Representative Charles Potter, D-Wilmington, plans to introduce a bill that would stop the state from opening new charter schools in Wilmington.
Potter said Wednesday that lawyers are working on the exact language of the legislation, and that it will likely be introduced next week.
Potter’s bill comes less than a week after the Wilmington City Council passed a resolution asking the state for a similar moratorium on charters. While that was merely a request, the state legislature would, in theory, have the authority to amend existing charter law and halt the opening of new schools.
Potter, who represents a district in North Wilmington, said the over-proliferation of charters in Wilmington has disrupted school feeding patterns, among other problems.
It’s been a busy few months for Wilmington schools. Late last year, Governor Jack Markell ordered the formation of a committe to examine education in Delaware’s largest city. The Wilmington Education Advisory Committee is expected to issue its first batch of recommendations on January 26.
Last Septmber, Markell announced his priority schools initiative, which aims to turn around six of the city’s lowest-performing schools. The state has spent months haggling with local school districts over the details of those turnaround plans.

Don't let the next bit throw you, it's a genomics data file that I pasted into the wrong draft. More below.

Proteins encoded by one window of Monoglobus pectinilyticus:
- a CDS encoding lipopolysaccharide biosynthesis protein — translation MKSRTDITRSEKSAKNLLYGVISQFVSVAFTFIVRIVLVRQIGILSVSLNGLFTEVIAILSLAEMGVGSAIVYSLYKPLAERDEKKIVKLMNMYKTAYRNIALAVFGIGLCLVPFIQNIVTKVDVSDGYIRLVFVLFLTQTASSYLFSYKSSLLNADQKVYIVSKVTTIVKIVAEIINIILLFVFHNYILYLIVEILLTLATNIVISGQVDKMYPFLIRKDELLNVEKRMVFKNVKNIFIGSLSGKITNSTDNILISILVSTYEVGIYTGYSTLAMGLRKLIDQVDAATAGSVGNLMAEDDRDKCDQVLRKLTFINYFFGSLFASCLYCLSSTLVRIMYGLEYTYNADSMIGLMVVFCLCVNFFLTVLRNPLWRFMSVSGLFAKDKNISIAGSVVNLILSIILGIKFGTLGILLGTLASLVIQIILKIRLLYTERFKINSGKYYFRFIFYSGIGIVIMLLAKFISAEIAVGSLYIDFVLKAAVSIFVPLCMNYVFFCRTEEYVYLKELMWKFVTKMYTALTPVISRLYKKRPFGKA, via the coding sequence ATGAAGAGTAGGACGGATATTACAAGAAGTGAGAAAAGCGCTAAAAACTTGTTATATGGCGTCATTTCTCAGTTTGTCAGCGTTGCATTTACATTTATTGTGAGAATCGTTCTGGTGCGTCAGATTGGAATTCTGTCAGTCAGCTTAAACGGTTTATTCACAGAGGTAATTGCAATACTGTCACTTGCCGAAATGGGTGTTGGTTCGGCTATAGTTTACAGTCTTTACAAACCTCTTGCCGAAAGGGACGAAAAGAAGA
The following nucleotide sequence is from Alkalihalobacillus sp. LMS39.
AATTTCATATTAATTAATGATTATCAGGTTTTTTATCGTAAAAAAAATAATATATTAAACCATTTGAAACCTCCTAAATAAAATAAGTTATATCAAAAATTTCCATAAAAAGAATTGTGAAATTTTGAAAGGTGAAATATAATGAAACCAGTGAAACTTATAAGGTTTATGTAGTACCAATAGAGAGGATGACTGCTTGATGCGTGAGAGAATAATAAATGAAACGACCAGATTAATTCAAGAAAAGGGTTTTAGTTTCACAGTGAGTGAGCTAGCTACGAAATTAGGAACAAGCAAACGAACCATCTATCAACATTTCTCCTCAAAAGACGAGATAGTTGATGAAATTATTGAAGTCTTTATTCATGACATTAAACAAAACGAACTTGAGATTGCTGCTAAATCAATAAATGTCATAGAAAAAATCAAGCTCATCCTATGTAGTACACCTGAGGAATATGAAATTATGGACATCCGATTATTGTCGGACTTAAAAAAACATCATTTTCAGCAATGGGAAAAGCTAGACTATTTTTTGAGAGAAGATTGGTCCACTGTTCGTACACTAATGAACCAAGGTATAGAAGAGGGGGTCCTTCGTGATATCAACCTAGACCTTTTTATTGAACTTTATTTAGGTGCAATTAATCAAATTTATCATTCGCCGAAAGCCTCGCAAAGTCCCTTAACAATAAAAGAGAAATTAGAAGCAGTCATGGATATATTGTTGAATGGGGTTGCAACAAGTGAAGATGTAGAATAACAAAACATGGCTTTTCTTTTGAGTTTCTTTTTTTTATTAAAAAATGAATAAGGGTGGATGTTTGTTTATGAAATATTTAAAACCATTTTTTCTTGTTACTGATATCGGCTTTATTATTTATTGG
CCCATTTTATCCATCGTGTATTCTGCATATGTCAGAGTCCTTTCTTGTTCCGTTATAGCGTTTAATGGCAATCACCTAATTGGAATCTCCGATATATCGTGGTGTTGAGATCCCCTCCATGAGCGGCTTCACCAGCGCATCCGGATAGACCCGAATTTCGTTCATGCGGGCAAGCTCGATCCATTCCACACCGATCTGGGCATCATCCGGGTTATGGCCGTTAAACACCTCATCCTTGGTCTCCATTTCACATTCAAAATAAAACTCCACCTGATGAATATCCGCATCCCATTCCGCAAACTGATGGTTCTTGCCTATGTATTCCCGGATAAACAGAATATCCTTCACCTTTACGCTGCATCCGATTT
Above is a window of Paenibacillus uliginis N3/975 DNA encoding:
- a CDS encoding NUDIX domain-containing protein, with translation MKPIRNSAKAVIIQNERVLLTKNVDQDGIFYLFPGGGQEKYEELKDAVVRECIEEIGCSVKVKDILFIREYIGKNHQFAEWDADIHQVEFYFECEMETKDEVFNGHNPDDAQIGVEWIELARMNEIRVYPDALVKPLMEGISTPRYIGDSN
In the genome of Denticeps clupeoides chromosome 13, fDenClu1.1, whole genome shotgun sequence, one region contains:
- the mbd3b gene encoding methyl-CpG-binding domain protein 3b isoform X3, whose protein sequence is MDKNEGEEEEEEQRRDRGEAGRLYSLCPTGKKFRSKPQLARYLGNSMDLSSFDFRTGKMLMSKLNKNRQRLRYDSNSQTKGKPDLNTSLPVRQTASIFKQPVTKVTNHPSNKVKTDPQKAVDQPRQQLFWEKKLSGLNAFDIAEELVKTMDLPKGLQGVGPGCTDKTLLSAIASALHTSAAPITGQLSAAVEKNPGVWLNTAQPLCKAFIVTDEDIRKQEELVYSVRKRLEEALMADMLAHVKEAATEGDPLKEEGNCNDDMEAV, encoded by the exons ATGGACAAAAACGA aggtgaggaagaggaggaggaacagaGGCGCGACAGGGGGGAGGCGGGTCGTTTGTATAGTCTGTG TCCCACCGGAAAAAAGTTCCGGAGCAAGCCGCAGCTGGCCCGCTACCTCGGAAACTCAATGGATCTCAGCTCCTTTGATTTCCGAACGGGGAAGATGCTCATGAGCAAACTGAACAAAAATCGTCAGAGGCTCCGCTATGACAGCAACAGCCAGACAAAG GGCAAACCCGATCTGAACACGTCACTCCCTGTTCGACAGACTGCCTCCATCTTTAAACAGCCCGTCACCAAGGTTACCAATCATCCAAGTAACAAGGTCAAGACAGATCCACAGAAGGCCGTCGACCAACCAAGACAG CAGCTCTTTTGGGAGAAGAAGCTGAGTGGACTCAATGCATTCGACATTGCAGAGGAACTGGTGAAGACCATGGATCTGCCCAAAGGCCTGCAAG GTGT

Some of the cities charter schools have also made headlines. Last October, state officials revoked the charter of the Maurice J. Moyer Academic Institute, citing poor academics. Moyer challenged the decision in court, but lost. The state nearly closed another Wilmington charter, Family Foundations Academy, after allegations of financial malfeasence. The school survived after firing its co-leaders and shaking up its board of directors.
There are currently 13 charter schools operating in Wilmington, with at least two more expected to open in the fall.